Finally, the convergence we have seen in today’s smartphones similarly reduces the need for large standing armies, transforming them into smaller more nimble organizations that are networked for improved efficiencies. When military smartphone enabled soldiers deploy for operations and encounter threats or situations that exceed their capabilities, their reachback support has already either coordinated on their behalf a reinforcement package or other available aid in their immediate vicinity or queued them for long-range support that can assist from afar, such as from an aircraft, ship, or even space-based platform. As portrayed by the small away teams depicted on Star Trek, the need for large security forces becomes superfluous so long as teams maintain communication with the bridge, have access to the USS Enterprise’s reachback capabilities, and remain within the ship’s protective footprint. By enabling soldiers to expertly perform multiple functions with the help of applications, the military smartphone makes army formations more efficient and lean.
Throughout history, successful armies anticipated the future, adapted, and capitalized upon opportunities. Due to the advantages provided by their connectivity, adaptability, and convergence, smartphones today are already making significant changes in civilian applications. Armies of the future that leverage smartphone innovations will change the face of war and reshape the modern battlefield into one that is befitting of the Information Age.
I appreciate all of the innovations that we are making in technology and I agree that smartphones will revolutionize the battlefield. That being said, I recently sat in on a lecture by world traveler and renowned author, Pico Iyer. Mr. Iyer spoke on technology, but in a much different light. He warned of the dangers of becoming overly reliant on technology. He made the argument that technology, in place of face to face interactions, would prove to be a contributing factor in our downfall. I acknowledge that this article is addressing the battle field advantages of smart phones, which sound incredible. It just makes me wonder, when, if ever, is there going to be too much of a good thing? Will technology, and our increasing reliance on it, eventually prove to be our fatal flaw?
I am a fan of using any technological advantage available to get the upper hand on the enemy. After all who wants to be apart of a fair fight? But Kate brings up a good point. How much is too much? Battlefield reliance on such technology can be a little bit tricky, as technology breaks. My worry is that if the technology provided by these smartphones fail, will soldiers still be able to operate effectively in the environment. Take the civilian world for example. Some people these days have become so relied on their smartphones for work, social, school etc. that they can not function without them. It will be important to keep training soldiers on skills necessary to achieve battlefield success with and without these smartphones.
While implementation of new technology will dramatically improve the Army’s performance, it is important to recognize security issues regarding smartphones. Most phones are extremely easy to hack into and it will surely jeopardize mission if enemy can hack into our technology.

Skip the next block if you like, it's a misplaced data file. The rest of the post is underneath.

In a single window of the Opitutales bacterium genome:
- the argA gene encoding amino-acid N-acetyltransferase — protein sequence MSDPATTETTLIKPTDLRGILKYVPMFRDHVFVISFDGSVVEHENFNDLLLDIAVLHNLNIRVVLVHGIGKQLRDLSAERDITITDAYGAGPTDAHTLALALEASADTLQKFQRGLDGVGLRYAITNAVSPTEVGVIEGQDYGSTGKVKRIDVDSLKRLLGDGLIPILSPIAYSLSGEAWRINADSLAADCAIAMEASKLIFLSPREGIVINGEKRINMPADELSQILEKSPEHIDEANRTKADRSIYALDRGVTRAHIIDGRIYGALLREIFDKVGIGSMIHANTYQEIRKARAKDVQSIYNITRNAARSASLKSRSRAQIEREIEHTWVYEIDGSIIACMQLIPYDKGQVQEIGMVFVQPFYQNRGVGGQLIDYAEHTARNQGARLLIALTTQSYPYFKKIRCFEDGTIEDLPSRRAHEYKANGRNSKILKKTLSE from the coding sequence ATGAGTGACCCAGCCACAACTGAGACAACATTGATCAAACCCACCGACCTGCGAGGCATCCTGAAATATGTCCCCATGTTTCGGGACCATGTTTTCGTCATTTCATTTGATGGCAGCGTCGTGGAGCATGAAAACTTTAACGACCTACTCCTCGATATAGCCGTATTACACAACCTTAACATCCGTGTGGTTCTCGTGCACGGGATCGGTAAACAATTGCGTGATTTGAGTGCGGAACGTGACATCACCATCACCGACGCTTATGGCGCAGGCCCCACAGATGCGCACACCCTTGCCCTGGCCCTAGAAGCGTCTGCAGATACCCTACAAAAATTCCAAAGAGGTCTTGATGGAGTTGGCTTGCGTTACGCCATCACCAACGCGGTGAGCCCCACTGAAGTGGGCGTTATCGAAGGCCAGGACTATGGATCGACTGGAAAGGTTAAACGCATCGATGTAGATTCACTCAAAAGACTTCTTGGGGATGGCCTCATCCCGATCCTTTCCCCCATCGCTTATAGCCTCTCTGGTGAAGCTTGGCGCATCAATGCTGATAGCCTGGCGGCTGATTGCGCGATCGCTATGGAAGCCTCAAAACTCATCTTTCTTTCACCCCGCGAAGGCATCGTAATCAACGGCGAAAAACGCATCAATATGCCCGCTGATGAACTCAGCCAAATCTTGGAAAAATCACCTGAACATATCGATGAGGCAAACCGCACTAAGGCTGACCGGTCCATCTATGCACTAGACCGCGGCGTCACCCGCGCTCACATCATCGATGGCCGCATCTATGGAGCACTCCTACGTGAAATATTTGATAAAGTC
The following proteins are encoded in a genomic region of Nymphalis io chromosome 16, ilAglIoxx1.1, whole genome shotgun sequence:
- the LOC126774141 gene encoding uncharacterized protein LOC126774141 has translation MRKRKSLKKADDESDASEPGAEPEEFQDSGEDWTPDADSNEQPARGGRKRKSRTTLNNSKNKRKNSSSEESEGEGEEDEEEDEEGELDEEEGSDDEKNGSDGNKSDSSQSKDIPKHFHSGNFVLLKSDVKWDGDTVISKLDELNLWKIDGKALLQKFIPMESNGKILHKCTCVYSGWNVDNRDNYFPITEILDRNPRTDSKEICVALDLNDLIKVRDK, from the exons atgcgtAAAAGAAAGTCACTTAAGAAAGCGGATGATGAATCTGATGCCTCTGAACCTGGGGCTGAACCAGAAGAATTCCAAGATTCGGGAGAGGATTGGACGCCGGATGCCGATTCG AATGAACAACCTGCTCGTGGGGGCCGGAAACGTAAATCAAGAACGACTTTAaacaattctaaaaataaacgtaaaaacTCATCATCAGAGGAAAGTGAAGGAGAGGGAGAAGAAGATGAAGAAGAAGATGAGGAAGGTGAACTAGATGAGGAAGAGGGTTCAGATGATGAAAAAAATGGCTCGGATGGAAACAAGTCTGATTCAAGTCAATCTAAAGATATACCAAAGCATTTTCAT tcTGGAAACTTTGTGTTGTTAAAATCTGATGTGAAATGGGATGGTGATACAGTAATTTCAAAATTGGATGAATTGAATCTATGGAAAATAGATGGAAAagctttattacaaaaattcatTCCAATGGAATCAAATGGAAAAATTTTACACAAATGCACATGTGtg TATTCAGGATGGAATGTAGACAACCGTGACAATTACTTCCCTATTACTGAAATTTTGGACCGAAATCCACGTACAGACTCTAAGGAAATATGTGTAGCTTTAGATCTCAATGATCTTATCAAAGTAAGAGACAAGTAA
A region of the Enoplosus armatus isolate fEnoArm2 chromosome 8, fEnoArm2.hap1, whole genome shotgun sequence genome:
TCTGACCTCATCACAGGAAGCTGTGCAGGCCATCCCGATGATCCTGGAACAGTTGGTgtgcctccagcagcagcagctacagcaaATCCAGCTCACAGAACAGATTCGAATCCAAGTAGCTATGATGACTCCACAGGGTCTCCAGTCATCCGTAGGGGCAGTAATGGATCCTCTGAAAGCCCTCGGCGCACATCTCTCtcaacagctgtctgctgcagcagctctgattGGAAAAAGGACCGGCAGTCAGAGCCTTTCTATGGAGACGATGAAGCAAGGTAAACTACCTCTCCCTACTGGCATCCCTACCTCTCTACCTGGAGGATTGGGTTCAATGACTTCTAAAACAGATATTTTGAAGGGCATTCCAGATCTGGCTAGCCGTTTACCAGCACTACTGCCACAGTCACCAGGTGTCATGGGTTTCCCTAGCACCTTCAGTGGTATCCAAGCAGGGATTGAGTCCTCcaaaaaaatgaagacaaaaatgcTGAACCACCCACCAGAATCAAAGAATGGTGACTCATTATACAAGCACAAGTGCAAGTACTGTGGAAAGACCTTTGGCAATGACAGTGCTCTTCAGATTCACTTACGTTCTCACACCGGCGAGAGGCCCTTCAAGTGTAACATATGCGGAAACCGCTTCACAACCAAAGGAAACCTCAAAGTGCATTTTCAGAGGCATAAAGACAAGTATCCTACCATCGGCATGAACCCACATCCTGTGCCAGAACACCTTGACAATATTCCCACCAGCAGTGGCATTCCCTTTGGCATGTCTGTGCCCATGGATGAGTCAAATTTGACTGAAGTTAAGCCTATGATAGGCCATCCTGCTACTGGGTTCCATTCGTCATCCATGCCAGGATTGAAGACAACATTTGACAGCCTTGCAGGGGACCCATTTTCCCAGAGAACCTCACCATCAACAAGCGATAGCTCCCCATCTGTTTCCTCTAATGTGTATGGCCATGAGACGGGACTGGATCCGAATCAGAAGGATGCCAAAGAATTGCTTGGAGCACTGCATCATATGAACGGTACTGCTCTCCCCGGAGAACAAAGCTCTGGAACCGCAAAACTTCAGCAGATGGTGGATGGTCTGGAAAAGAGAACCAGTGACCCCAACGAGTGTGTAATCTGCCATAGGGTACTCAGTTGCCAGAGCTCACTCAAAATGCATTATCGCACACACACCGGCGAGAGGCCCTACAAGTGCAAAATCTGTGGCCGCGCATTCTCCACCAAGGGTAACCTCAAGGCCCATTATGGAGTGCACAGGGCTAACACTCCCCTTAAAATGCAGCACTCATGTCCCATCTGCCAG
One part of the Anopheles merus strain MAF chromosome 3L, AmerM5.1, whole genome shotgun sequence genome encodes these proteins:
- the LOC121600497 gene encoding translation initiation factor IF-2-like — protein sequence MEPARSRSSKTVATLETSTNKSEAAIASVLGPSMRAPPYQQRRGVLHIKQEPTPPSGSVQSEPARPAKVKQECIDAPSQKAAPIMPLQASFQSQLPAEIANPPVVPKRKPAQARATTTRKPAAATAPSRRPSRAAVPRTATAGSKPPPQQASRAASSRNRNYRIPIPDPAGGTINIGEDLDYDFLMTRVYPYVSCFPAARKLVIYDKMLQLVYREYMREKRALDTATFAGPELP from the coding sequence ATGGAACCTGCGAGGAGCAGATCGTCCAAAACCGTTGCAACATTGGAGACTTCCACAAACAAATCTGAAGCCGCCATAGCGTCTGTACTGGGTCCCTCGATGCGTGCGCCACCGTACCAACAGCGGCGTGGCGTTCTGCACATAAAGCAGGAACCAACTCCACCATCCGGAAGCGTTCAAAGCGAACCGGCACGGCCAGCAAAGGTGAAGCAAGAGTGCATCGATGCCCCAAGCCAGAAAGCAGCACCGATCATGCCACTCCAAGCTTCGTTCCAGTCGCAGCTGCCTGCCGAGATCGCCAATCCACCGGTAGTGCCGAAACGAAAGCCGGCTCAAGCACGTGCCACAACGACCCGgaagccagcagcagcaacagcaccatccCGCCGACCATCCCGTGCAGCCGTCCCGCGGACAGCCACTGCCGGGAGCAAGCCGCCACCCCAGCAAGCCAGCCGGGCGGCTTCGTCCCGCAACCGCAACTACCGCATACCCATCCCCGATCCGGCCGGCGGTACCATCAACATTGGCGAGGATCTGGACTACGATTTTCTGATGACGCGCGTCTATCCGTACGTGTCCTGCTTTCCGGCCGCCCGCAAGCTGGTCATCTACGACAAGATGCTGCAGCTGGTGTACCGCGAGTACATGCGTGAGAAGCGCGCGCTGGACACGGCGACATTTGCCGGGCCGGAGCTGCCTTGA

Hello, yes with counter-technology a smartphone could be hacked into, but "can you have a phone like a military field phone, that is designed to change its coding hourly or daily through algorithms?"
Kaitlin, Walker, and GW Kim: your comments and concerns with our military’s over-reliance on technology and security of our critical platforms and systems are spot on. Here at the Army Cyber Institute, not only are we concerned with our military’s inability to leverage technology on the battlefield (from adversaries who can deny us our advantages we get from our connected networks to threats who can manipulate our data and equipment that leads our Soldiers to do harm which, in turn, negates the trust we have in using our technologies), we are also extremely concerned about our day-to-day reliance on technologies which impact our well-being, daily functions, and sense of security. As you all allude to, the internet of things (where ever electronic device you own becomes a connected system designed to benefit us by easing our lives with customization and personalization) also have security concerns that go well beyond losing just our sense of privacy. If we do not harden our electronics and make it more difficult for cyber adversaries (which include thieves, criminals, and technologically savvy individuals who simply want to demonstrate their cyber capabilities at the expense of others) to infect, degrade, and compromise our systems, future wars need not even take place on the traditional battlefields that we are accustomed to; a complex cyber attack on our nation’s critical infrastructure can erode the trust that we have in our own electronics, the information that we consider important to us (bank records, medical data, employment history, etc.), and the trust that we have in our government to repair the damage. Fortunately, our nation is beginning to take a hard look at these concerns; the Department of Defense is working with the Department of Homeland Security and the Department of Justice to combat existential cyber threats and ensure that our nation can be cyber-resilient. As to Kailin’s last statement, time will tell if our nation truly is prepared–here at the ACI, we believe we are encouraging the whole-of-nation to start addressing these serious concerns now. If you’d like to read a little bit more on this topic, I’ve co-authored a short article on how the State of Indiana is preparing for these cyber challenges at http://www.cyberdefensereview.org/2016/05/06/indiana-plans/. Thanks for these thoughtful comments.